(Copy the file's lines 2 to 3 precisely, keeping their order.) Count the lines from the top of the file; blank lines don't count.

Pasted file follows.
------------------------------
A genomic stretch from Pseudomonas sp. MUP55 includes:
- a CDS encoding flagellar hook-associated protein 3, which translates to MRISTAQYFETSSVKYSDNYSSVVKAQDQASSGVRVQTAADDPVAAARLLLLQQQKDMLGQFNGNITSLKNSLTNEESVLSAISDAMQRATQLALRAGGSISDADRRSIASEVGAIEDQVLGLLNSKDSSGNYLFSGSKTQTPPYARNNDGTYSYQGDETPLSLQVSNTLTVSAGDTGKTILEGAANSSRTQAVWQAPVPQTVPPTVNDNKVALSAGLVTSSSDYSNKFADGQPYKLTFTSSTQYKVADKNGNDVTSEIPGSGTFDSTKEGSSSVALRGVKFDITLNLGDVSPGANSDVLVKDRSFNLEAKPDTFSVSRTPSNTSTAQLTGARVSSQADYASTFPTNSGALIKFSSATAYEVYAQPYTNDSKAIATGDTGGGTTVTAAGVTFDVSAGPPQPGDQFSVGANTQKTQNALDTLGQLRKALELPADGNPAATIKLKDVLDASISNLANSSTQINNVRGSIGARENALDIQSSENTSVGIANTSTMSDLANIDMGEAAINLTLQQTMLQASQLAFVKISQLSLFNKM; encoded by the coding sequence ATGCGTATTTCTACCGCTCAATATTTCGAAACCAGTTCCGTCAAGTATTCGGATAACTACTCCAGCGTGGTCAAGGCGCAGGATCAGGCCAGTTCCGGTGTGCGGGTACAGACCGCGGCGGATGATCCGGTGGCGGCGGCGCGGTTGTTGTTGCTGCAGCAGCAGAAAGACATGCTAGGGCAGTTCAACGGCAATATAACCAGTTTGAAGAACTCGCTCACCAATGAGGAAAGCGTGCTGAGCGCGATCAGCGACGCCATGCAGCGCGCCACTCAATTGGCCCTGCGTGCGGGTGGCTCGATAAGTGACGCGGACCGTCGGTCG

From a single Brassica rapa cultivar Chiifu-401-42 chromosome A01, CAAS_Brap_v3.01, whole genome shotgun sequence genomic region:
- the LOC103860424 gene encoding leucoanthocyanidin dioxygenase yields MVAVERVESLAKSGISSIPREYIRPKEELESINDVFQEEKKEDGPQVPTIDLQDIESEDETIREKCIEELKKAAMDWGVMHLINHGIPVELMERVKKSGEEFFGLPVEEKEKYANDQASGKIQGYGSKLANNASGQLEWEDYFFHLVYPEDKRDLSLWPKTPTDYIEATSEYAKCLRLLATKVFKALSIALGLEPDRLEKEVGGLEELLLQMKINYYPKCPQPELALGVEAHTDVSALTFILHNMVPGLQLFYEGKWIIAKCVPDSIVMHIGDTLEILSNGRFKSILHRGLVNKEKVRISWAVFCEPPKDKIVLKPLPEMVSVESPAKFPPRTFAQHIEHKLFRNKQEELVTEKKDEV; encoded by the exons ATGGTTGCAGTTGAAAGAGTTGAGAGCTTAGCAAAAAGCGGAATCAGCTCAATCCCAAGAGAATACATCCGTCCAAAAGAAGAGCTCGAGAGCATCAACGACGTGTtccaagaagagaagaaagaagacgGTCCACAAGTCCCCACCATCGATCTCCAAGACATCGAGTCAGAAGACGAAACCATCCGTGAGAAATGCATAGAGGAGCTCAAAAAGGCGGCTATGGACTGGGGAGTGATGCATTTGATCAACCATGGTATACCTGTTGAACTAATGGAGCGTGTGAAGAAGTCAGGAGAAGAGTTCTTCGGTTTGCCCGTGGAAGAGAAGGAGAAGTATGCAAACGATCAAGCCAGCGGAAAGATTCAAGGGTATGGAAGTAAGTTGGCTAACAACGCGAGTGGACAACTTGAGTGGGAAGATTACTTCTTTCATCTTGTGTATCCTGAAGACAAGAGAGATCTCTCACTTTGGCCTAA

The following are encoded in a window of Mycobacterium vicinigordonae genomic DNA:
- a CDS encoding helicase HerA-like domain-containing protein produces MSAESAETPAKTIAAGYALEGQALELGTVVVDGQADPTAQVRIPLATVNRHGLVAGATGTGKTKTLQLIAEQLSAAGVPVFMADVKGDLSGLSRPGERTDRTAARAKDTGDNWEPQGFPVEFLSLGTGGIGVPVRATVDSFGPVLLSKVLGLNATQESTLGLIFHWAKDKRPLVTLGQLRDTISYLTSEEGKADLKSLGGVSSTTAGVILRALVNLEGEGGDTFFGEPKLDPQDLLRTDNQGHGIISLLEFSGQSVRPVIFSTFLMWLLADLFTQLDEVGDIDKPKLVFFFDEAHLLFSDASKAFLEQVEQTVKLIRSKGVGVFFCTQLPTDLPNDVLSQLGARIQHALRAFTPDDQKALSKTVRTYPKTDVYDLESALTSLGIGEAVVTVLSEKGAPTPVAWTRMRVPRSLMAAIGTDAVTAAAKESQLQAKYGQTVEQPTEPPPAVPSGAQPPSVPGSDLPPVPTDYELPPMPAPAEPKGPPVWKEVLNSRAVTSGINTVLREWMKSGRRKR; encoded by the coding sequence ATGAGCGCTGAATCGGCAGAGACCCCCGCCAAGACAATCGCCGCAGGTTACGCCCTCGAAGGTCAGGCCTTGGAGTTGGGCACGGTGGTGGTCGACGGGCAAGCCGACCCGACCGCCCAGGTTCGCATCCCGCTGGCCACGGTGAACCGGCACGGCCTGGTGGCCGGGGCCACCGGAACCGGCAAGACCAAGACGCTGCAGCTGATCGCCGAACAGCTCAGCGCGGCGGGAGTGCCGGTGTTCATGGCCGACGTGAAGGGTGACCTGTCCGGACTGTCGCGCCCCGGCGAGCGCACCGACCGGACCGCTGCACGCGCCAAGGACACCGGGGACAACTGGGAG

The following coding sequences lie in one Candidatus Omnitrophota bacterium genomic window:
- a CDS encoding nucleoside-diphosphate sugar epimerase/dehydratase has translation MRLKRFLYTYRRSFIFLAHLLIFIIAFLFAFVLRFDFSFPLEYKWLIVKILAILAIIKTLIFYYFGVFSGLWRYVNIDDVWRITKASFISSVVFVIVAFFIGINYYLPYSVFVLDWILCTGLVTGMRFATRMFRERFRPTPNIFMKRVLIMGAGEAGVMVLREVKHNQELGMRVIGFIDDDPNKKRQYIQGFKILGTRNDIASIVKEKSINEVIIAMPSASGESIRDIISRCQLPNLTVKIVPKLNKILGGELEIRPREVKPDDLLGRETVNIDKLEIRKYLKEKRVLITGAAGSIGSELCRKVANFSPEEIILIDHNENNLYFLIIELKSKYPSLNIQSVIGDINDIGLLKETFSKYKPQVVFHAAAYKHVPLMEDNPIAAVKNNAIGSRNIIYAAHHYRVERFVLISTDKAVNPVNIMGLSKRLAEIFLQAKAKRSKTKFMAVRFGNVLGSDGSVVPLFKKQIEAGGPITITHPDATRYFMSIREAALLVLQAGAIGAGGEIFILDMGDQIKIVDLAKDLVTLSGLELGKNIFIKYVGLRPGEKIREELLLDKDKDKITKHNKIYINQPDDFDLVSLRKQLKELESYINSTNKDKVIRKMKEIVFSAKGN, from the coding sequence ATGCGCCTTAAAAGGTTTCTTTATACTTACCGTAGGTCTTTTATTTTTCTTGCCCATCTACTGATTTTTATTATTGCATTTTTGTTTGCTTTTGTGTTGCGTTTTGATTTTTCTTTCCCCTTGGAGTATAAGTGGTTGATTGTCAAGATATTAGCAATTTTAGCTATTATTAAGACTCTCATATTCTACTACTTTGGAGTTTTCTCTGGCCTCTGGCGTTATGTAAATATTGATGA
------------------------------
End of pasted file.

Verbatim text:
- a CDS encoding flagellar hook-associated protein 3, which translates to MRISTAQYFETSSVKYSDNYSSVVKAQDQASSGVRVQTAADDPVAAARLLLLQQQKDMLGQFNGNITSLKNSLTNEESVLSAISDAMQRATQLALRAGGSISDADRRSIASEVGAIEDQVLGLLNSKDSSGNYLFSGSKTQTPPYARNNDGTYSYQGDETPLSLQVSNTLTVSAGDTGKTILEGAANSSRTQAVWQAPVPQTVPPTVNDNKVALSAGLVTSSSDYSNKFADGQPYKLTFTSSTQYKVADKNGNDVTSEIPGSGTFDSTKEGSSSVALRGVKFDITLNLGDVSPGANSDVLVKDRSFNLEAKPDTFSVSRTPSNTSTAQLTGARVSSQADYASTFPTNSGALIKFSSATAYEVYAQPYTNDSKAIATGDTGGGTTVTAAGVTFDVSAGPPQPGDQFSVGANTQKTQNALDTLGQLRKALELPADGNPAATIKLKDVLDASISNLANSSTQINNVRGSIGARENALDIQSSENTSVGIANTSTMSDLANIDMGEAAINLTLQQTMLQASQLAFVKISQLSLFNKM; encoded by the coding sequence ATGCGTATTTCTACCGCTCAATATTTCGAAACCAGTTCCGTCAAGTATTCGGATAACTACTCCAGCGTGGTCAAGGCGCAGGATCAGGCCAGTTCCGGTGTGCGGGTACAGACCGCGGCGGATGATCCGGTGGCGGCGGCGCGGTTGTTGTTGCTGCAGCAGCAGAAAGACATGCTAGGGCAGTTCAACGGCAATATAACCAGTTTGAAGAACTCGCTCACCAATGAGGAAAGCGTGCTGAGCGCGATCAGCGACGCCATGCAGCGCGCCACTCAATTGGCCCTGCGTGCGGGTGGCTCGATAAGTGACGCGGACCGTCGGTCG

From a single Brassica rapa cultivar Chiifu-401-42 chromosome A01, CAAS_Brap_v3.01, whole genome shotgun sequence genomic region: